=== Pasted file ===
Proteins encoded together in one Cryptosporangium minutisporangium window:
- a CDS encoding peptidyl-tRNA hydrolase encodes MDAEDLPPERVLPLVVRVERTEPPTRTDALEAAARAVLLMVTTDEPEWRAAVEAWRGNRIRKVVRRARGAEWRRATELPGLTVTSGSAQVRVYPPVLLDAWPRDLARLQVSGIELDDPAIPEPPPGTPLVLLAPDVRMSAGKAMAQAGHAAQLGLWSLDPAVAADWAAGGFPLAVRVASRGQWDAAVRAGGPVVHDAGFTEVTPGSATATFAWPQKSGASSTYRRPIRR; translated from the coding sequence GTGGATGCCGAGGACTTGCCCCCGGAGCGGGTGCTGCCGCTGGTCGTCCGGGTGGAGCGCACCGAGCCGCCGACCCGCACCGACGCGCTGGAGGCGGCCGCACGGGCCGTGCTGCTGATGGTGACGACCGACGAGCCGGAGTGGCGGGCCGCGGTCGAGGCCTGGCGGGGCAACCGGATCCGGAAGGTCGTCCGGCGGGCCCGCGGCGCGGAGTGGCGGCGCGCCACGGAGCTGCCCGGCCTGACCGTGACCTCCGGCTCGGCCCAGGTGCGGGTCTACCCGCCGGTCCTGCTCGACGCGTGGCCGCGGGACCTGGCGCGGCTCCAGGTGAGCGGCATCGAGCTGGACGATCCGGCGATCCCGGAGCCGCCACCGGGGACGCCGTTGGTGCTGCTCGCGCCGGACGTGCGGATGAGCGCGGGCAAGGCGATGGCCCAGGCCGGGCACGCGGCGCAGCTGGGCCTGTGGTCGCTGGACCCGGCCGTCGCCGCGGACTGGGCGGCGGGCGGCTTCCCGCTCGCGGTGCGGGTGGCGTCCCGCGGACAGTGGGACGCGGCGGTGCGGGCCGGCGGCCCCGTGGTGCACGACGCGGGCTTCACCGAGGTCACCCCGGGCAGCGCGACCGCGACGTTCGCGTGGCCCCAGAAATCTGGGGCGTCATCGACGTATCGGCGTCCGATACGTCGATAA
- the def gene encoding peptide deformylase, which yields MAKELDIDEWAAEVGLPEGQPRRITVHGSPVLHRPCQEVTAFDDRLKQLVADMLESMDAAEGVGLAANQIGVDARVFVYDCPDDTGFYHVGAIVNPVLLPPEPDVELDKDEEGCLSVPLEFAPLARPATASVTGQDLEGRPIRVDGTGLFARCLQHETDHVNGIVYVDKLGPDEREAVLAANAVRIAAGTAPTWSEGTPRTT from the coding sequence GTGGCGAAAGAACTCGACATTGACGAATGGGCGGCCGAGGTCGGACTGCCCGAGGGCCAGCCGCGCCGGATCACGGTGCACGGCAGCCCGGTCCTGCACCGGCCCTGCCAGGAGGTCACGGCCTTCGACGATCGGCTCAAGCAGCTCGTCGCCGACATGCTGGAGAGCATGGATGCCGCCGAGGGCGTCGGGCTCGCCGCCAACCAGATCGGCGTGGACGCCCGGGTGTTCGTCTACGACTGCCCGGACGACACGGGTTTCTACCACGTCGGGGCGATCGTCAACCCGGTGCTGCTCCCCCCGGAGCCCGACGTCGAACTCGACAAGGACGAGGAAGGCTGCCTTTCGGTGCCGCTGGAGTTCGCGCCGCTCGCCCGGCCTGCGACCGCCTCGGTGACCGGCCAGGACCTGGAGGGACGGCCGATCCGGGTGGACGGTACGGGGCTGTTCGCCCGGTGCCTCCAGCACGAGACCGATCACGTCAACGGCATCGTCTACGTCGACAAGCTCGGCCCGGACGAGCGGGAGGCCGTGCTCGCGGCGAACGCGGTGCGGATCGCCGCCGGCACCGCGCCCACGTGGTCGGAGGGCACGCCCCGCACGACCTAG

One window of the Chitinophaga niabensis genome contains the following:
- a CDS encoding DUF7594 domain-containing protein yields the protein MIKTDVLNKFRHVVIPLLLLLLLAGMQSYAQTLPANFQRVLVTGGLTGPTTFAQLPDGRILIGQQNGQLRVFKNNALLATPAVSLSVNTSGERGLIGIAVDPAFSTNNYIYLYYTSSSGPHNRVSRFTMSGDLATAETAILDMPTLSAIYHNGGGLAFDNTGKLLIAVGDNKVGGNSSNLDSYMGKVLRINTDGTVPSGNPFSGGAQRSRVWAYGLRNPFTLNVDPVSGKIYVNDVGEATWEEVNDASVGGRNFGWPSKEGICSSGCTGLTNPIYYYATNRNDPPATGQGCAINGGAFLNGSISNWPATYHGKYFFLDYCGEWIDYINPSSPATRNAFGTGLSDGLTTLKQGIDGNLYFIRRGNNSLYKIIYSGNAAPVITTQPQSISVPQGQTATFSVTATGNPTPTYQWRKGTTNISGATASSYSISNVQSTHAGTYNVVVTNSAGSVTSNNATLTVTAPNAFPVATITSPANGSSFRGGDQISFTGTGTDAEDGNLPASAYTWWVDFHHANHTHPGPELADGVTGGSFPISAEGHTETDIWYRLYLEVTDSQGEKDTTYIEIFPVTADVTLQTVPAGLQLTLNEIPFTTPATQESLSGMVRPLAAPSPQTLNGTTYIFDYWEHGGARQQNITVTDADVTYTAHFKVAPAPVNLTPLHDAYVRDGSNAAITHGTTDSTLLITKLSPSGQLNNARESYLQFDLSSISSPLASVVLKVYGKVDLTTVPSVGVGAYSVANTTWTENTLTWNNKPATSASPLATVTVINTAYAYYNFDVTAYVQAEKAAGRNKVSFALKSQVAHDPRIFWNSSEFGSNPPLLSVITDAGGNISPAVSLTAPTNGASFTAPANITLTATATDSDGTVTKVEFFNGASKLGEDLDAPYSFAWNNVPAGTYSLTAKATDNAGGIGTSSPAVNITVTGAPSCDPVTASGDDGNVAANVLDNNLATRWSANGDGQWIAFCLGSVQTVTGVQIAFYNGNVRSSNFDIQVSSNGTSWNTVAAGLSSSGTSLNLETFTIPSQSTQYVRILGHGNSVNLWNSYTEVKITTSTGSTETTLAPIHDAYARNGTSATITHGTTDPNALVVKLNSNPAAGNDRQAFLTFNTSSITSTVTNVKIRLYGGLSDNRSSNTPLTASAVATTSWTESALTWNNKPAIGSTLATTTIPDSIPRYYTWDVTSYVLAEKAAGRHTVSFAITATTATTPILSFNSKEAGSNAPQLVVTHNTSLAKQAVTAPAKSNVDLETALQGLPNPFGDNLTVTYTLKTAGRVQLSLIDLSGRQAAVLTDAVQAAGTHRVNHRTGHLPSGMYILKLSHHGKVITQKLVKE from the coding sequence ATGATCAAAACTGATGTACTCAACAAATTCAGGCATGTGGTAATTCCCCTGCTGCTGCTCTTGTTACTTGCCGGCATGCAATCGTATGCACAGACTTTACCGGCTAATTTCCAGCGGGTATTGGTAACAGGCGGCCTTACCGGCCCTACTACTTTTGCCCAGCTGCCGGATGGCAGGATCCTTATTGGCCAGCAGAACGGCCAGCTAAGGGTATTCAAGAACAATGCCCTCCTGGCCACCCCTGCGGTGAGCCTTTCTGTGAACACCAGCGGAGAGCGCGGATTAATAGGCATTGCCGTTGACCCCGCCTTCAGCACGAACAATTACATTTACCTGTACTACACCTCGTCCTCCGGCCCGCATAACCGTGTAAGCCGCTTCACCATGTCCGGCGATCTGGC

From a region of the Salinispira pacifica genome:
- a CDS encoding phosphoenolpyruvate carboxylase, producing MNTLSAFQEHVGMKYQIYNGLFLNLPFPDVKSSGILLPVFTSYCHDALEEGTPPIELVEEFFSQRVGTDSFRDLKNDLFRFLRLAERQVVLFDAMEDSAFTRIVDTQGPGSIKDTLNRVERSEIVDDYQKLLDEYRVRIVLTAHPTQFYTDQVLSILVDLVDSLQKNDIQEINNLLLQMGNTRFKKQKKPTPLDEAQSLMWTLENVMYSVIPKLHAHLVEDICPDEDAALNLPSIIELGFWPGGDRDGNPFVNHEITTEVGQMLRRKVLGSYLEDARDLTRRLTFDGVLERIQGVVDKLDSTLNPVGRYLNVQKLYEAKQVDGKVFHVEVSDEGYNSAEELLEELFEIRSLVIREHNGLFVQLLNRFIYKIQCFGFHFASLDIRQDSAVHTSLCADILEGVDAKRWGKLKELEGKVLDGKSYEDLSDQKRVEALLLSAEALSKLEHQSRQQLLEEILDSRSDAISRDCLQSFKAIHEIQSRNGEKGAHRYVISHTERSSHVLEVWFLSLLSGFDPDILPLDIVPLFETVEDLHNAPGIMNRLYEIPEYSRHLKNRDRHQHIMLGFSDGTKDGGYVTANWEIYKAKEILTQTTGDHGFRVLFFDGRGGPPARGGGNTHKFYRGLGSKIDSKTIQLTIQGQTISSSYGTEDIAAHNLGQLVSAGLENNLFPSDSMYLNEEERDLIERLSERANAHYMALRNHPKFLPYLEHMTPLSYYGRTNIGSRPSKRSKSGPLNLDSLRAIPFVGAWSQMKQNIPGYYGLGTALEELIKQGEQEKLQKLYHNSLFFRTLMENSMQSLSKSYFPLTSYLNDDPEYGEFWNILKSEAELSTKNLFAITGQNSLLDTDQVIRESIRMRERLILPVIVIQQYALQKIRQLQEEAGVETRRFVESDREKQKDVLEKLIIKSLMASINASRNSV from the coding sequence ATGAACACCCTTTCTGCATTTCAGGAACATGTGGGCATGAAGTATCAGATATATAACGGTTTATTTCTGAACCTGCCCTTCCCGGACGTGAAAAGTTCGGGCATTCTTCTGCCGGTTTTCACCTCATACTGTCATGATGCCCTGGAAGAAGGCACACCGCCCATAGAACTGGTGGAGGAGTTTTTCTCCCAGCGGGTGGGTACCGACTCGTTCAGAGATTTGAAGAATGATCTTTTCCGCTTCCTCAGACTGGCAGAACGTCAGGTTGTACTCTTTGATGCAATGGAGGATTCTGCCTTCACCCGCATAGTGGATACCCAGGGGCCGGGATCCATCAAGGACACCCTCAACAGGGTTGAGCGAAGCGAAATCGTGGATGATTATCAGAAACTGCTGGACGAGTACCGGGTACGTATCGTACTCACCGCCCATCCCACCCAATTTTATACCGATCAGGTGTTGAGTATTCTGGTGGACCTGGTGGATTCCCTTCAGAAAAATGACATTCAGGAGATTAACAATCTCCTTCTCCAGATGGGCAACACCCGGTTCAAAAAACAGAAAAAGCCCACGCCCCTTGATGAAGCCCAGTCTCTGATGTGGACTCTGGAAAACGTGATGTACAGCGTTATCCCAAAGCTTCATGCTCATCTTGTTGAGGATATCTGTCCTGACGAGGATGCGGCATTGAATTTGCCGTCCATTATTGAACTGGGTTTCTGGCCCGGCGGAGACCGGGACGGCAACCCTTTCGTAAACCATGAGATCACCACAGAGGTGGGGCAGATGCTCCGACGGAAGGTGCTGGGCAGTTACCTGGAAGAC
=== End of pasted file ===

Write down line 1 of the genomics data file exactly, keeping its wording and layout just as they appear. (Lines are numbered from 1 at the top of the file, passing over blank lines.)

Proteins encoded together in one Cryptosporangium minutisporangium window: